Maryland Routs ECU in Friedgen's Finale

Maryland 51, East Carolina 20

Maryland coach Ralph Friedgen is heading into unemployment as a winner.

Already the Atlantic Coast Conference coach of the year, already the engineer of the second-biggest regular season turnaround in the country, Friedgen ended his 10-year run at his alma mater Wednesday with a 51-20 victory over East Carolina in the Military Bowl.

The Terrapins forced four turnovers, and Da'Rel Scott ran for 200 yards.

New Maryland athletic director Kevin Anderson announced last week that Friedgen was being fired, effective after the bowl game, with the school buying out the final year of the 63-year-old coach's contract for $2 million. Friedgen said preparing for the game was like "a slow death," and he found it hard to hold back his emotions.

He patrolled the Maryland sideline one last time, holding his customary play sheet and wearing a white cap with the word "Terps" in red. Fans held up signs saying "Thanks Ralph" and chanted his name. He got the customary ice-bucket bath from the players with 2 minutes to play.

Friedgen's last act was the second-biggest margin of victory in Maryland bowl history as well as the most points the school has scored in a bowl. Friedgen went 5-2 in bowl games at the school.

Scott had second-half touchdown runs of 61 and 91 yards on back-to-back Terrapins offensive plays and posted the school's first 200-yard rushing game since 2003. D.J. Adams had four short touchdown runs for the Terrapins, who finished 9-4 to give Friedgen a 75-50 mark in his decade at Maryland.

Dominique Davis completed 35 of 57 passes for 268 yards with one touchdown and two interceptions for East Carolina (6-7), which committed 15 penalties and had its second lowest point total of the season.

The temperatures were in the mid-40s, a tolerable break from a mostly frozen December in the nation's capital but nothing like from the balmier destinations Maryland expected after tying for third in the Atlantic Coast Conference. Bowl after bowl bypassed the Terrapins until they were chosen by the Military Bowl with the No. 8 ACC selection, a disappointment caused mainly by concerns about the waning fan base at College Park.

There were even concerns that Terrapins fans would be vastly outnumbered at RFK Stadium, only a few miles from campus, but red and purple appeared just about even among the 38,062, a record turnout for the three-year-old bowl.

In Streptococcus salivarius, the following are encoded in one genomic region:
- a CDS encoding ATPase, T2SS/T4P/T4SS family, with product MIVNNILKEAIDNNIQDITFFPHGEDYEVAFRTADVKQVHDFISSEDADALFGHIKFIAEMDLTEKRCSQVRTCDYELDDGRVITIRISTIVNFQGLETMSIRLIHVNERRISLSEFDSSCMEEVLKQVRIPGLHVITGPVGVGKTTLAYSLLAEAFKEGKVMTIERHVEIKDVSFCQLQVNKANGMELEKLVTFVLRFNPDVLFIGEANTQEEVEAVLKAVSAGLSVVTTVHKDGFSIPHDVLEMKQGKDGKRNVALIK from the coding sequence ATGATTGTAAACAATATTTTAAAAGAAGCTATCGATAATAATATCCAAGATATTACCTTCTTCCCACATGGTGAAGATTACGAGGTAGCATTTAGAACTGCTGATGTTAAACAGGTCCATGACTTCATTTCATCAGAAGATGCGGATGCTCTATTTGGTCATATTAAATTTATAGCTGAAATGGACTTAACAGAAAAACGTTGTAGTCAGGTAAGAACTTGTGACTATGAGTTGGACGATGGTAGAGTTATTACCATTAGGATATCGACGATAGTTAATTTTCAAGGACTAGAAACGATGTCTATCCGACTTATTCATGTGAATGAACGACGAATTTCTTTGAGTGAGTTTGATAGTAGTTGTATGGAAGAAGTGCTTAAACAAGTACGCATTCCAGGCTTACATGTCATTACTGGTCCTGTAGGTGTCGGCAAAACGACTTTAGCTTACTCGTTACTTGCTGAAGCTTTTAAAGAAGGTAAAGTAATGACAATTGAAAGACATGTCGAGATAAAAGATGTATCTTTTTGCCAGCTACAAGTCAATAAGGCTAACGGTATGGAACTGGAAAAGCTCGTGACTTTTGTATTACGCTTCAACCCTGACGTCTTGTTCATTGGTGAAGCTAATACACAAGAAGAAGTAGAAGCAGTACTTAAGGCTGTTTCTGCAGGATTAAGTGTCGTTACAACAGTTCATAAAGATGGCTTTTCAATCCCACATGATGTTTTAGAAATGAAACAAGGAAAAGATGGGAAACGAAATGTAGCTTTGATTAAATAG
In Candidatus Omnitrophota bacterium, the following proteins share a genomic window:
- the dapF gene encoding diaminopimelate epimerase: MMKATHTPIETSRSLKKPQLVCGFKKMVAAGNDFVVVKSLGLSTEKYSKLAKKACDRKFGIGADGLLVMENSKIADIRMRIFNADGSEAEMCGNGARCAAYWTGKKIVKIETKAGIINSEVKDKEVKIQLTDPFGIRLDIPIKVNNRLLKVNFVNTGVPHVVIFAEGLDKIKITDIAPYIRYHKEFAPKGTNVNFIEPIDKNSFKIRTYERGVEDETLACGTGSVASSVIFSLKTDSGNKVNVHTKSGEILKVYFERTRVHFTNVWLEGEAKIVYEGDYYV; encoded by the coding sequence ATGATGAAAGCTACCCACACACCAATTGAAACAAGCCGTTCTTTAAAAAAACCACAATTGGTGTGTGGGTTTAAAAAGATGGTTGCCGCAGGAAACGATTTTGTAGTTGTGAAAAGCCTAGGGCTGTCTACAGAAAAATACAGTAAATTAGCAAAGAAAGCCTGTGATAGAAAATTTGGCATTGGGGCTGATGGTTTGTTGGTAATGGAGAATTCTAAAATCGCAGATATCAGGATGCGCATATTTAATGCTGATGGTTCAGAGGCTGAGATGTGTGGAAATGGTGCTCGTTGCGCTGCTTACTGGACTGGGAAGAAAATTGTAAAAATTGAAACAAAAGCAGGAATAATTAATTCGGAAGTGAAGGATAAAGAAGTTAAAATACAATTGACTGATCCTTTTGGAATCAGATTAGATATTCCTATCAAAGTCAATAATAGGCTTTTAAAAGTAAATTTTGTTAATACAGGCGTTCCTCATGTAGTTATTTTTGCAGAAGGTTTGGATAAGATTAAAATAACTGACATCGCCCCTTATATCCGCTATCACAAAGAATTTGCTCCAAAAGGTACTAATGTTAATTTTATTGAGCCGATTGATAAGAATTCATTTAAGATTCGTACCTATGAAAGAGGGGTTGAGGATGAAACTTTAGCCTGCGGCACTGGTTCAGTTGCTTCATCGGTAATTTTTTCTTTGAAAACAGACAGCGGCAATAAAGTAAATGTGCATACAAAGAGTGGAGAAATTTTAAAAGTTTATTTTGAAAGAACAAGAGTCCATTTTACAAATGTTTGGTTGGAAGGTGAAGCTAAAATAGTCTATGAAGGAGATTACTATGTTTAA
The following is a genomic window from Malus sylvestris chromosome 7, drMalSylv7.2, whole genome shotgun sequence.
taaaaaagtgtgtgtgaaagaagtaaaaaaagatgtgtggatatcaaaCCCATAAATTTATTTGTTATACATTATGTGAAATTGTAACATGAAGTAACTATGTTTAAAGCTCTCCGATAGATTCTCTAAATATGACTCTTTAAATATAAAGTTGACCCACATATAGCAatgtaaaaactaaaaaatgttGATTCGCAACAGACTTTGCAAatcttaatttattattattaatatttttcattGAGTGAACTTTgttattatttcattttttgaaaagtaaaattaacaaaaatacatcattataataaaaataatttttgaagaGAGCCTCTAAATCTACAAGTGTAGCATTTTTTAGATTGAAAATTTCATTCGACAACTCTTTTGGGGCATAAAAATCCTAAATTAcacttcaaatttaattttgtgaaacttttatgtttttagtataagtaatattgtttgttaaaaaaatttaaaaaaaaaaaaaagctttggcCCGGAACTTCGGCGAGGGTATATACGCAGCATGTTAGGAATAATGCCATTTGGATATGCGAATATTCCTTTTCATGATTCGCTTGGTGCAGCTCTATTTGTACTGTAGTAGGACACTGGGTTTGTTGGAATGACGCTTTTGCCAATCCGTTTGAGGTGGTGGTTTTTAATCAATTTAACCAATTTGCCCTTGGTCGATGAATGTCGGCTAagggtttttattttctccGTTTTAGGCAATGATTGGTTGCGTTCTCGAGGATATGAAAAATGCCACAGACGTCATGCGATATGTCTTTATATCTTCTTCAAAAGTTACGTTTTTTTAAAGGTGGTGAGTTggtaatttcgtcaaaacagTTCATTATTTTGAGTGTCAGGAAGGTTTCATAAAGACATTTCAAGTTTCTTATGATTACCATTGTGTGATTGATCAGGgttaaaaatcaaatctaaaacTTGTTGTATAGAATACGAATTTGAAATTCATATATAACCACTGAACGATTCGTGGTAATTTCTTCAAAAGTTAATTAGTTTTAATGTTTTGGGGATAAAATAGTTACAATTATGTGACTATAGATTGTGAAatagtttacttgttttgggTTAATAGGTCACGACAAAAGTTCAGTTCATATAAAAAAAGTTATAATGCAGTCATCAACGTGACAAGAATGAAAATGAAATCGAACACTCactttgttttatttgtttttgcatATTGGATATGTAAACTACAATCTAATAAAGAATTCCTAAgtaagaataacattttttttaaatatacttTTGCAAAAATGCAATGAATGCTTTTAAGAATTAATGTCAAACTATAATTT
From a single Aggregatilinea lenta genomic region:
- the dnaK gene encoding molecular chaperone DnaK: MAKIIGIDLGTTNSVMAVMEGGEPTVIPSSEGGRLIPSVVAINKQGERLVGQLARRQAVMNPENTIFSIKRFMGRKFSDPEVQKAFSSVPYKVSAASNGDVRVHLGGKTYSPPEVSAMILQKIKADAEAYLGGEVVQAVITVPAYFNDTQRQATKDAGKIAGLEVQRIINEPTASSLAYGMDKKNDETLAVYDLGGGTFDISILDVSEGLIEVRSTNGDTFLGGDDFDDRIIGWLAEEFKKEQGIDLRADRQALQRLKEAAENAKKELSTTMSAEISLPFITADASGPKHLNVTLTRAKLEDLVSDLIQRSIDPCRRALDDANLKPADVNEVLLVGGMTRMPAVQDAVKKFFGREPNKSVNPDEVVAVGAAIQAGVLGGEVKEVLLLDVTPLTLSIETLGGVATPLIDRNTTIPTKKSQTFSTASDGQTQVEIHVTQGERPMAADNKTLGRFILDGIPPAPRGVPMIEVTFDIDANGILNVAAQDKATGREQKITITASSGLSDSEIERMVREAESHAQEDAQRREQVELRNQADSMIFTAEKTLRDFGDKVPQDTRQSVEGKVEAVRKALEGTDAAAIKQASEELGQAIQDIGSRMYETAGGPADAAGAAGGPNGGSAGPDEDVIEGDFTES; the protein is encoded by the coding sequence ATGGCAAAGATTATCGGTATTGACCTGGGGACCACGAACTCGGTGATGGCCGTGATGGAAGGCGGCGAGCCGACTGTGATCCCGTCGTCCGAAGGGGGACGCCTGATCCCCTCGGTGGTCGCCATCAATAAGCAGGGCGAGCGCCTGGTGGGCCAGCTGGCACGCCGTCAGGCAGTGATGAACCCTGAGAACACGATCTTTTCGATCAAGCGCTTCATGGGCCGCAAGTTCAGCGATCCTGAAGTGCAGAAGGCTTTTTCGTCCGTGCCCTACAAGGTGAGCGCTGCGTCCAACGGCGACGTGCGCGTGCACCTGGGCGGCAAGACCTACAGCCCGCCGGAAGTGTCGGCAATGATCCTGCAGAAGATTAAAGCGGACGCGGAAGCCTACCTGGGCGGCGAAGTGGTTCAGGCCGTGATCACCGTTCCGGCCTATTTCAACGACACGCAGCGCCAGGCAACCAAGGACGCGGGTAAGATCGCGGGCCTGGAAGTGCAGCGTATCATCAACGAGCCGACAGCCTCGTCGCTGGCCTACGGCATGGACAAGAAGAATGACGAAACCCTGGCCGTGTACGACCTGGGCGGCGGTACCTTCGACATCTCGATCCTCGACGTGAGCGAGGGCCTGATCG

The game was supposed to be a shootout from the start -- East Carolina came in averaging 38 points per game and allowing 43 -- but the Pirates' no-huddle attack was disjointed all game, and the Terrapins initially failed to take full advantage of prime scoring chances against a defense that had been giving up an 478.8 yards per game -- most in the nation.

The first half included 12 penalties, four turnovers, a blocked extra point and a missed 25-yard field goal. The Terrapins scored on a 45-yard touchdown pass from ACC rookie of the year Danny O'Brien to Kevin Dorsey, a 1-yard run by Adams and a 23-yard field goal by Travis Baltz. East Carolina didn't score until Mike Barbour's 37-yard field goal with 6:08 left in the half -- the longest the Pirates had gone into a game without scoring this season.

The Terrapins began scoring at will in the second half. They added to a 16-3 halftime lead when David Mackall returned a tipped interception 35 yards to East Carolina's 1, setting up Adams' second touchdown.

Dwayne Harris' 36-yard punt return led to East Carolina's first touchdown, a 20-yard pass to Lance Lewis that made the score 23-10, but the Terrapins responded with a 69-yard drive capped by another touchdown from Adams.

Scott ran up the middle untouched for a 61-yard score on the first play of a drive late in the third quarter, and did virtually the same from 91 yards on the first play of the next drive early in the fourth.

Hours before kickoff, Maryland declared four players academically ineligible for the game. Sitting out were defensive lineman Drew Gloster, offensive lineman Pete White and receivers Quintin McCree and Ronnie Tyler.

Copyright AP - Associated Press
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